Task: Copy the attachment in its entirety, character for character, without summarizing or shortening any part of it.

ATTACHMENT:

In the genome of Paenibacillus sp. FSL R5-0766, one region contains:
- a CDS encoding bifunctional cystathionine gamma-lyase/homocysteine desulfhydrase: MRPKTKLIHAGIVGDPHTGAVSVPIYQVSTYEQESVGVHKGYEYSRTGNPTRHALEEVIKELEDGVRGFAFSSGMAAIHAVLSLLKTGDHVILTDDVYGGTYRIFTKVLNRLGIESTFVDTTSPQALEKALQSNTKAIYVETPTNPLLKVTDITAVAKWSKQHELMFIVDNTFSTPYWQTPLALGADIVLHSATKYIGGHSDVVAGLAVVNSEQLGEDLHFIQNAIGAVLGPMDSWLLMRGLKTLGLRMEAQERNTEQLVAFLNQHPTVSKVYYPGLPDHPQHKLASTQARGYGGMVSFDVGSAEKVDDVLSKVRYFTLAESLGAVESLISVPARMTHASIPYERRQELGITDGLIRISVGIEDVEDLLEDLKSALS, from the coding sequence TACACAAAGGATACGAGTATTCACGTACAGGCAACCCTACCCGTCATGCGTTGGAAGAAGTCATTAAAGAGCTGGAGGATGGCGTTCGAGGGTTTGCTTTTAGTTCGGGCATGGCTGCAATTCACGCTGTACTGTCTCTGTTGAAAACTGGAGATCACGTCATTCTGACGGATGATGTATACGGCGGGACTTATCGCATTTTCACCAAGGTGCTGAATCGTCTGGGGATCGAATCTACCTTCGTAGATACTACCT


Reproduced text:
In the genome of Paenibacillus sp. FSL R5-0766, one region contains:
- a CDS encoding bifunctional cystathionine gamma-lyase/homocysteine desulfhydrase: MRPKTKLIHAGIVGDPHTGAVSVPIYQVSTYEQESVGVHKGYEYSRTGNPTRHALEEVIKELEDGVRGFAFSSGMAAIHAVLSLLKTGDHVILTDDVYGGTYRIFTKVLNRLGIESTFVDTTSPQALEKALQSNTKAIYVETPTNPLLKVTDITAVAKWSKQHELMFIVDNTFSTPYWQTPLALGADIVLHSATKYIGGHSDVVAGLAVVNSEQLGEDLHFIQNAIGAVLGPMDSWLLMRGLKTLGLRMEAQERNTEQLVAFLNQHPTVSKVYYPGLPDHPQHKLASTQARGYGGMVSFDVGSAEKVDDVLSKVRYFTLAESLGAVESLISVPARMTHASIPYERRQELGITDGLIRISVGIEDVEDLLEDLKSALS, from the coding sequence TACACAAAGGATACGAGTATTCACGTACAGGCAACCCTACCCGTCATGCGTTGGAAGAAGTCATTAAAGAGCTGGAGGATGGCGTTCGAGGGTTTGCTTTTAGTTCGGGCATGGCTGCAATTCACGCTGTACTGTCTCTGTTGAAAACTGGAGATCACGTCATTCTGACGGATGATGTATACGGCGGGACTTATCGCATTTTCACCAAGGTGCTGAATCGTCTGGGGATCGAATCTACCTTCGTAGATACTACCT